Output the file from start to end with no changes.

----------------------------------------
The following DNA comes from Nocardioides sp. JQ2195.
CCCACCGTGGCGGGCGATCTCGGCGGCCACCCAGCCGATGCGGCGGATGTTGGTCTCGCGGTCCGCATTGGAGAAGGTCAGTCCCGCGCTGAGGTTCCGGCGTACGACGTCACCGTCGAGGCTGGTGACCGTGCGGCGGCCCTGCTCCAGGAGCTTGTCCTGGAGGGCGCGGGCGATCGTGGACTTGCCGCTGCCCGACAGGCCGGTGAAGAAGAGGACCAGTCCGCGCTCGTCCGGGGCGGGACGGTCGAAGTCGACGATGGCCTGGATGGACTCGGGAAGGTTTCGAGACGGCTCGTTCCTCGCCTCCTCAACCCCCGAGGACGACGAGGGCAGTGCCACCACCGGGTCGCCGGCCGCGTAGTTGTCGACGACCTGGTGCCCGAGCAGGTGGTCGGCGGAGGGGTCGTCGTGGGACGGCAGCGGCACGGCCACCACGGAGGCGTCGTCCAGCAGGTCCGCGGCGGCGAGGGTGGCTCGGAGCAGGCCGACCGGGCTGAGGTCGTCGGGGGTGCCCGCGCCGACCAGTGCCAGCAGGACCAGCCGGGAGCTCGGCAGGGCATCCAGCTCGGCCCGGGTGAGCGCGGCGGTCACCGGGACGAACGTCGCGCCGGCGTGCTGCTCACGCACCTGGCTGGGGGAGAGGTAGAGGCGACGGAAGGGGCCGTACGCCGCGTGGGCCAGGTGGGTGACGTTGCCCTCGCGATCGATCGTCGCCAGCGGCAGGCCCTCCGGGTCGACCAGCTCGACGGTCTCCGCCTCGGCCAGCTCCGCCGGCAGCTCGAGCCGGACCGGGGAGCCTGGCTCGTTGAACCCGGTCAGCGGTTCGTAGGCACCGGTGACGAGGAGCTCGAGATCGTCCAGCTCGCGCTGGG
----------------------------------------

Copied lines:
The following DNA comes from Nocardioides sp. JQ2195.
CCCACCGTGGCGGGCGATCTCGGCGGCCACCCAGCCGATGCGGCGGATGTTGGTCTCGCGGTCCGCATTGGAGAAGGTCAGTCCCGCGCTGAGGTTCCGGCGTACGACGTCACCGTCGAGGCTGGTGACCGTGCGGCGGCCCTGCTCCAGGAGCTTGTCCTGGAGGGCGCGGGCGATCGTGGACTTGCCGCTGCCCGACAGGCCGGTGAAGAAGAGGACCAGTCCGCGCTCGTCCGGGGCGGGACGGTCGAAGTCGACGATGGCCTGGATGGACTCGGGAAGGTTTCGAGACGGCTCGTTCCTCGCCTCCTCAACCCCCGAGGACGACGAGGGCAGTGCCACCACCGGGTCGCCGGCCGCGTAGTTGTCGACGACCTGGTGCCCGAGCAGGTGGTCGGCGGAGGGGTCGTCGTGGGACGGCAGCGGCACGGCCACCACGGAGGCGTCGTCCAGCAGGTCCGCGGCGGCGAGGGTGGCTCGGAGCAGGCCGACCGGGCTGAGGTCGTCGGGGGTGCCCGCGCCGACCAGTGCCAGCAGGACCAGCCGGGAGCTCGGCAGGGCATCCAGCTCGGCCCGGGTGAGCGCGGCGGTCACCGGGACGAACGTCGCGCCGGCGTGCTGCTCACGCACCTGGCTGGGGGAGAGGTAGAGGCGACGGAAGGGGCCGTACGCCGCGTGGGCCAGGTGGGTGACGTTGCCCTCGCGATCGATCGTCGCCAGCGGCAGGCCCTCCGGGTCGACCAGCTCGACGGTCTCCGCCTCGGCCAGCTCCGCCGGCAGCTCGAGCCGGACCGGGGAGCCTGGCTCGTTGAACCCGGTCAGCGGTTCGTAGGCACCGGTGACGAGGAGCTCGAGATCGTCCAGCTCGCGCTGGG